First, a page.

The February 6 Sydney Daily Telegraph reported that "Australians yet to establish a view on the Venezuelan president will have the opportunity to do so in person if the organisers of an online petition inviting him to visit get their way".
The Murdoch-owned tabloid, often referred to as the "Daily Terror" for its rabid right-wing sensationalism, was referring to the campaign initiated by the Australia-Venezuela Solidarity Network to gather signatures to petition Venezuelan socialist President Hugo Chavez to make a speaking tour of Australia.
Of course, the Tele's article was not simply a factual report but an attack on the campaign, made clear by its headline "Dictator in waiting, beloved of the left" and its introductory paragraph: "With his loathing of the Bush administration and regular appearances in Human Rights Watch reports, Hugo Chavez is variously described as a pin-up boy for the Left or a power-crazed bully whose increasingly autocratic actions represent a danger to his country."
The Tele's owner and its editor obviously hold the latter view.
While noting that "Lisa Macdonald, from the Australian Venezuela Solidarity Network, which organised it, says more than 2000 people have become signatories", the Tele sought to present the signature campaign as some sort of conspiratorial exercise that it was "exposing" to an unsuspecting public.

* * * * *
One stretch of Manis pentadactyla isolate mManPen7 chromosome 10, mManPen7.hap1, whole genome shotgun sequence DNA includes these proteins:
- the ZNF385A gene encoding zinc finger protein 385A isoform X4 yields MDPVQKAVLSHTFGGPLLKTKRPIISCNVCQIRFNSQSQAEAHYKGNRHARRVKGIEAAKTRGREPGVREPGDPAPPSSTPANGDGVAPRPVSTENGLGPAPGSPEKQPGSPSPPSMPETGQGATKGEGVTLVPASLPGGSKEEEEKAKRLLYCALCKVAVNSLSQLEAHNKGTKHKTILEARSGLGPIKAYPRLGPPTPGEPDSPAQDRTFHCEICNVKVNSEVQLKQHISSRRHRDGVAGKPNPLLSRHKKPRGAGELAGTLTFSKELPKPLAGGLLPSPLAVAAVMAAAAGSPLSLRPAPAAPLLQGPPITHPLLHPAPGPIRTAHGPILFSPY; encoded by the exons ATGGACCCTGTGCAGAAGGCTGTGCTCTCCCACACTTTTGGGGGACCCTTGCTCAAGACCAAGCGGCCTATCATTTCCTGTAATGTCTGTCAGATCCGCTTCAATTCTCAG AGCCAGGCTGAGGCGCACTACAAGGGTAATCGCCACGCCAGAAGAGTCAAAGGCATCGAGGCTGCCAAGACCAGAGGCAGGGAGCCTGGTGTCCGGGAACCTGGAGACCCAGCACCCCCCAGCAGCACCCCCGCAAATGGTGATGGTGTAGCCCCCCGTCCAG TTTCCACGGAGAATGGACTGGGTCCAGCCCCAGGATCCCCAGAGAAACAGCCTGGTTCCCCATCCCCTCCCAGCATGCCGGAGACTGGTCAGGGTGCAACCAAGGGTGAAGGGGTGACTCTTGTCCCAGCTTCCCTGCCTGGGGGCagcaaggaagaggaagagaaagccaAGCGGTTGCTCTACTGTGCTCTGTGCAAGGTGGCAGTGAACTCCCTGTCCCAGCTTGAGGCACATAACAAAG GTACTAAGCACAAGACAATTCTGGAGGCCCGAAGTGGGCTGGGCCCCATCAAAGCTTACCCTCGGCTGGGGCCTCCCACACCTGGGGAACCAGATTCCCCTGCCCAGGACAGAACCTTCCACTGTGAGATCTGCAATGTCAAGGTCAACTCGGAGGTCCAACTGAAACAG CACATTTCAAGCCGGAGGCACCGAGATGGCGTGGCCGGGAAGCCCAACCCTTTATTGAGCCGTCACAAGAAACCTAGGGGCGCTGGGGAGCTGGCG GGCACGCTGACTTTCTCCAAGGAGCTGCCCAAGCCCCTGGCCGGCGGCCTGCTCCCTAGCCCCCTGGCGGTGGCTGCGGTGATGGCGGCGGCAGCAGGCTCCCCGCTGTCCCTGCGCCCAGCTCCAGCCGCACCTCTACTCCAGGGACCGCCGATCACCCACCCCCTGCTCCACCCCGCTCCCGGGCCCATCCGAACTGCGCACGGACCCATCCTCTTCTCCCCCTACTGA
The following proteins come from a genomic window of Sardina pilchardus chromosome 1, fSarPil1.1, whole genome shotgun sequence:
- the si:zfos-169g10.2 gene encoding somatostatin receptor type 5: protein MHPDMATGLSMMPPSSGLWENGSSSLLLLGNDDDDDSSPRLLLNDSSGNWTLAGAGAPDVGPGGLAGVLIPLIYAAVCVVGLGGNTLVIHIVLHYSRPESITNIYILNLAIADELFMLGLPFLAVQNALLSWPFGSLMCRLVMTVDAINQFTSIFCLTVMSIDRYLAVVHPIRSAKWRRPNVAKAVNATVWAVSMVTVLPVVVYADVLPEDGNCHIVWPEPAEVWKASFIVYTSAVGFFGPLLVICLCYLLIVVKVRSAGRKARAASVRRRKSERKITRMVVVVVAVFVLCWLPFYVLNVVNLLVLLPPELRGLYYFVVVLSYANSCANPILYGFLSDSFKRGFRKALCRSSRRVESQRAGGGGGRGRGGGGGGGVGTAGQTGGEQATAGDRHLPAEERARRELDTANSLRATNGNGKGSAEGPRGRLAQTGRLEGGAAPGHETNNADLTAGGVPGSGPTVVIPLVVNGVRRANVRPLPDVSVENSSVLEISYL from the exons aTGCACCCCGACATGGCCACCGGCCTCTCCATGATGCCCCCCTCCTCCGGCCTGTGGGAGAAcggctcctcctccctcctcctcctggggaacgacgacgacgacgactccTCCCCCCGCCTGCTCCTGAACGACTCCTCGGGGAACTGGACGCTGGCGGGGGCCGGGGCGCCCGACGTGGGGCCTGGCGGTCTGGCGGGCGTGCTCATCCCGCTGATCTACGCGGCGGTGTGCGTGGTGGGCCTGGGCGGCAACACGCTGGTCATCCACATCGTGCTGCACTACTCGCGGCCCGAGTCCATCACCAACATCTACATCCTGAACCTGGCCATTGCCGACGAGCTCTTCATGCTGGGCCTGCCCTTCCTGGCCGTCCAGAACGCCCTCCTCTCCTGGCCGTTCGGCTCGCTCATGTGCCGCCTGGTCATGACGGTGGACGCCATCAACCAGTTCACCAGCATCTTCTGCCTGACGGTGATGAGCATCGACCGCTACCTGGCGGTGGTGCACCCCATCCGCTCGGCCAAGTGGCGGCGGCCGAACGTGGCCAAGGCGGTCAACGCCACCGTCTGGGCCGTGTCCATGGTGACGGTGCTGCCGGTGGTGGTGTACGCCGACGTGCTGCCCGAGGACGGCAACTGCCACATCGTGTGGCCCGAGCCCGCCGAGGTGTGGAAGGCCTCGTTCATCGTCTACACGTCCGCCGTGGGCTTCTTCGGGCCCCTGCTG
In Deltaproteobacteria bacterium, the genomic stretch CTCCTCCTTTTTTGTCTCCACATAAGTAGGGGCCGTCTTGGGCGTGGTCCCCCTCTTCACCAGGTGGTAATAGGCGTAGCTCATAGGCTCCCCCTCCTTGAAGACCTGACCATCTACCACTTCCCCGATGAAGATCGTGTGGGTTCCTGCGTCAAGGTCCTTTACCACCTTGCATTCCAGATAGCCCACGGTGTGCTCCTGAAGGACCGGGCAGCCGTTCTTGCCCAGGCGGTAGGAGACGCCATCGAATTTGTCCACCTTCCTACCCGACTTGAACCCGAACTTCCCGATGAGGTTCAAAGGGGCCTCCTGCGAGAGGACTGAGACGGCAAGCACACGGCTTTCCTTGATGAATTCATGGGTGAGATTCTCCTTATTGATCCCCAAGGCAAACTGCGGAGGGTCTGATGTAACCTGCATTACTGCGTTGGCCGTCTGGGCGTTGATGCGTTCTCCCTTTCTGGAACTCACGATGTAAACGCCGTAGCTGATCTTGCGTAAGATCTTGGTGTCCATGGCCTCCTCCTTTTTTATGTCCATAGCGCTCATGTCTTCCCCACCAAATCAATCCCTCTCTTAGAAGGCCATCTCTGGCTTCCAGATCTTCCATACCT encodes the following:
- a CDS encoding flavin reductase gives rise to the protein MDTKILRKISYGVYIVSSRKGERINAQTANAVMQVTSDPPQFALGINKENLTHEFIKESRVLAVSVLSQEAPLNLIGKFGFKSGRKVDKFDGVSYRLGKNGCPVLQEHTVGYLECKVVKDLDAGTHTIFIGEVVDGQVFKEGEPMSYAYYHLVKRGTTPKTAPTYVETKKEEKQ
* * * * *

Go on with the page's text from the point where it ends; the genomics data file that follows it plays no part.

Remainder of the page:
Thus, the Tele's readers were told that a "quick glance through the names of those who signed turns up a notable fact: many of those who want Chavez here were" — shock, horror! — "aghast after the last federal election when the Howard government was handed control in both the House of Representatives and the Senate".
Given that only 46.7% of Australia's 12,354,983 voters cast a first preference vote for John Howard's Liberal-National Coalition in the 2004 federal election, it would not be very difficult for anyone to get signatures for just about any public petition from those who "were aghast" at the result of that election.
In an effort to demonstrate that even the Tele tips its hat to the corporate media's phoney provision of "balanced" coverage, the article quoted comments from some petition signers.
"He's a very important rallying point for the new wave of socialist leaders across the Latin American sector", Aboriginal leader Sam Watson was quoted as saying. "The Bush administration, with its enormous sense of self-importance and power, needs to be reminded that it's not going to be allowed to dominate the world without being challenged."
The Tele reprted that "Greens MP Sylvia Hale said it was important for Australians to be exposed to a number of political viewpoints: 'Dick Cheney is coming to Australia next week — I'm not opposed to that — and similarly, if Hugo Chavez comes here, people should be able to hear what he's got to say.'"
Clearly, the Tele doesn't agree.
If you would like to hear what Chavez has to say, sign the petition. The text is available at the AVSN website, <http://www.venezuelasolidarity.org>.